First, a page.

“Consumers overall are increasingly concerned with quality over price; however, older households are concerned about costs,” Kristen Hanich, director of research at Parks Associates, said in a statement. “Over 80% of those 65-plus cite cost as a factor for cancelling their home internet, and almost two-thirds of this age group say that they prefer using their mobile internet.”

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While there is some interest in canceling home internet services, consumers are increasingly upgrading to Gigabit speeds and adding on additional value-added services. A growing percentage of consumers are likely to be more concerned with the quality of their home internet service over the price, according to Parks. The pandemic, work at home, and increases in video consumption and video conferencing have all put pressure on networks, highlighting the importance of quality internet to consumers. Currently, half of home internet households receive at least one additional non-traditional service from their ISP.

“Consumer intention to upgrade their home internet service remains at an all-time high,” Hanich said. “ISPs must elevate their value proposition or risk losing their customers to competitors.”

Parks Associates: Home Internet Service Cancellation Triggers

Parks: 59% of OTT Subs Prefer Combining Household Subscriptions

Parks Associates announced a new survey study, which reveals that 59% of OTT subscribers said they prefer one bill and one account for all of their home subscription services, while 48% feel their home internet service provider adds more value when online video services subscriptions are offered.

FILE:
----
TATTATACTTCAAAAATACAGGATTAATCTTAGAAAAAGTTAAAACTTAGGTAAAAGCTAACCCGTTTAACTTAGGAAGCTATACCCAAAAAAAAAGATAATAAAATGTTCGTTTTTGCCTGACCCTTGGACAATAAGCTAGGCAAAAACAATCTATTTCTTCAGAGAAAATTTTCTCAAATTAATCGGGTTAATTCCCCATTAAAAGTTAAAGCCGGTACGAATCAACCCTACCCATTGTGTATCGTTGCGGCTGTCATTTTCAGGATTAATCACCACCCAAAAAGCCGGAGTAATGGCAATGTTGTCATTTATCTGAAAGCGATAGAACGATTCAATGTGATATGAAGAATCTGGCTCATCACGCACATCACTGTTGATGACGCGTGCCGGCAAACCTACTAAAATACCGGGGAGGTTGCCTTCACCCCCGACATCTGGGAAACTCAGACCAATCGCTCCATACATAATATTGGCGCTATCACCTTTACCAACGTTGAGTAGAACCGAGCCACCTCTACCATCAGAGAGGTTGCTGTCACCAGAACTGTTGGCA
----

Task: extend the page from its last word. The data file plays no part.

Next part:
“Simplicity has a fundamental appeal to consumers that service providers can leverage,” research director Paul Erickson said in a statement. “Consumers are seeing value and simplicity in receiving a bundle of channels and services from a single source, and they are increasingly seeking out options that offer OTT services bundled with their home services.”

The study found that 40% of OTT subscribers report that 100% of their streaming services are bundled through a home service provider. In contrast, just 31% of OTT subscribers report none of their services are bundled through a home service provider.

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While some of these consumers prefer to keep their video and home services separate, many are simply not aware of the availability of online video service bundled offerings.

Word of mouth and recommendations through family and friends are the main avenues for households to discover these bundling options, so home service providers can increase adoption, especially among consumers ages 18-44, by encouraging current subscribers to discuss these offerings within their social circle.

“Verizon’s newly announced Verizon Plus Play, in partnership with Netflix and other services, is an example of service providers serving these consumer demands for simplicity and convenience, via unified subscription management and billing for multiple OTT services,” Erickson said. “The addition of OTT services to service providers’ subscription and bundled service offerings is a viable way to add value, increase long-term ARPU, reduce subscriber churn, and increase stickiness with consumers.”

Parks Survey: Consumer Purchases of Sony Smart-TVs Grow

Out of the top five brands, Sony showed clear growth among smart TVs purchased or received in the previous six months compared to 2020, pushing it past Vizio and into the top three for reported purchases in Q3 2021.

That’s according to Parks Associates’ latest update of its Consumer Insights Dashboard, an ongoing service that tracks adoption of consumer electronic devices and services through its quarterly surveys of 10,000 U.S. internet households.